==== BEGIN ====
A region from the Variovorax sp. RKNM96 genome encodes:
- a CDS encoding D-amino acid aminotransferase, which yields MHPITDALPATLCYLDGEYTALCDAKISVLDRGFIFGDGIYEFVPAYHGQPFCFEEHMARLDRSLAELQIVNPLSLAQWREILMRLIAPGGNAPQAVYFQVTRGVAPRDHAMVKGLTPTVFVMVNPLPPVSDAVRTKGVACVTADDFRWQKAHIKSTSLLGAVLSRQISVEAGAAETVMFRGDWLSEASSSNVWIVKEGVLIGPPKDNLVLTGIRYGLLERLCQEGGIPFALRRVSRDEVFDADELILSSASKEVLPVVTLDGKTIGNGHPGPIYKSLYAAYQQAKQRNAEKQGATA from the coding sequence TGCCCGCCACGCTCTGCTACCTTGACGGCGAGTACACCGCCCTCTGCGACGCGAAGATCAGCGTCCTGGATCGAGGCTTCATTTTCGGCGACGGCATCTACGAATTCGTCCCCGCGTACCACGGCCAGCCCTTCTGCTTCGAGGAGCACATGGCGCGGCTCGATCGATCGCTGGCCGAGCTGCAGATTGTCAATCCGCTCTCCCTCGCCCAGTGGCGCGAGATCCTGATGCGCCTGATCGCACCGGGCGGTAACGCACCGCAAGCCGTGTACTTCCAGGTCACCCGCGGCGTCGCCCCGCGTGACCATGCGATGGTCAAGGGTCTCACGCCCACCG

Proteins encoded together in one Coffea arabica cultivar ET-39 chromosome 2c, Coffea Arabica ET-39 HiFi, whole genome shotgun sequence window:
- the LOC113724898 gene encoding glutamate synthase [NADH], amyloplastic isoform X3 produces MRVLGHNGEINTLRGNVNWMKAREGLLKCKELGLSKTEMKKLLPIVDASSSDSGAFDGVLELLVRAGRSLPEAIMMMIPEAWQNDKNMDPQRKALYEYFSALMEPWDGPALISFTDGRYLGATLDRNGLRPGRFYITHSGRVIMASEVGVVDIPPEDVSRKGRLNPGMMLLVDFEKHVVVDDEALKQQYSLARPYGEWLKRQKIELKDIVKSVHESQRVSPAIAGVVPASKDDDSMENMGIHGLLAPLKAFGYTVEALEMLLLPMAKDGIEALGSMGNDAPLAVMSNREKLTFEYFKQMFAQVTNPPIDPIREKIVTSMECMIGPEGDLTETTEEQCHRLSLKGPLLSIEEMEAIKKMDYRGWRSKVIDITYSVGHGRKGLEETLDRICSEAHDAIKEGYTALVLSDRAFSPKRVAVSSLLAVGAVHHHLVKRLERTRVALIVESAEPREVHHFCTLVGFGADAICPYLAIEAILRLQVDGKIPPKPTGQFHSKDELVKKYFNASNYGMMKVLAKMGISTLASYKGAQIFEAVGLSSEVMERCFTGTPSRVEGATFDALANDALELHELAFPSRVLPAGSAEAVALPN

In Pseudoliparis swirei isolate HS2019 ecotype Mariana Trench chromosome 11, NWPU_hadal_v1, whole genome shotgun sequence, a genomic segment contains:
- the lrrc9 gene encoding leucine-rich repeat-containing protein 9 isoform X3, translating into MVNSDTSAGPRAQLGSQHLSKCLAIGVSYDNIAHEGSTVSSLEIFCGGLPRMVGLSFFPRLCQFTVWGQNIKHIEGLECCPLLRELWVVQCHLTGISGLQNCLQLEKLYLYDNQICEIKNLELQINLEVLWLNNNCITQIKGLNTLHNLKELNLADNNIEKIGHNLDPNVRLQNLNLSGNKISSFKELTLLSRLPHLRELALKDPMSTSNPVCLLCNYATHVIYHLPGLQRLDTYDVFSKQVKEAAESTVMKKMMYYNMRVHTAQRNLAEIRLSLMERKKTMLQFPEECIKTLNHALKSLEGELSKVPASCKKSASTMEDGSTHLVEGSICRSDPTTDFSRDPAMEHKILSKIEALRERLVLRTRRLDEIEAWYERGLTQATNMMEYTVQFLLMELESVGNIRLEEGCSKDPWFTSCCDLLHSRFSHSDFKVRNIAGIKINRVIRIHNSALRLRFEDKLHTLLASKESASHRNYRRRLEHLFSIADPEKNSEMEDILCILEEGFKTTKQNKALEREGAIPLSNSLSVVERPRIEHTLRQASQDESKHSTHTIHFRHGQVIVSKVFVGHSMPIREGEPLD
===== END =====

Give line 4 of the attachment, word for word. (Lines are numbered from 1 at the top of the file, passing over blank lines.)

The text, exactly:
- the LOC113724898 gene encoding glutamate synthase [NADH], amyloplastic isoform X3 produces MRVLGHNGEINTLRGNVNWMKAREGLLKCKELGLSKTEMKKLLPIVDASSSDSGAFDGVLELLVRAGRSLPEAIMMMIPEAWQNDKNMDPQRKALYEYFSALMEPWDGPALISFTDGRYLGATLDRNGLRPGRFYITHSGRVIMASEVGVVDIPPEDVSRKGRLNPGMMLLVDFEKHVVVDDEALKQQYSLARPYGEWLKRQKIELKDIVKSVHESQRVSPAIAGVVPASKDDDSMENMGIHGLLAPLKAFGYTVEALEMLLLPMAKDGIEALGSMGNDAPLAVMSNREKLTFEYFKQMFAQVTNPPIDPIREKIVTSMECMIGPEGDLTETTEEQCHRLSLKGPLLSIEEMEAIKKMDYRGWRSKVIDITYSVGHGRKGLEETLDRICSEAHDAIKEGYTALVLSDRAFSPKRVAVSSLLAVGAVHHHLVKRLERTRVALIVESAEPREVHHFCTLVGFGADAICPYLAIEAILRLQVDGKIPPKPTGQFHSKDELVKKYFNASNYGMMKVLAKMGISTLASYKGAQIFEAVGLSSEVMERCFTGTPSRVEGATFDALANDALELHELAFPSRVLPAGSAEAVALPN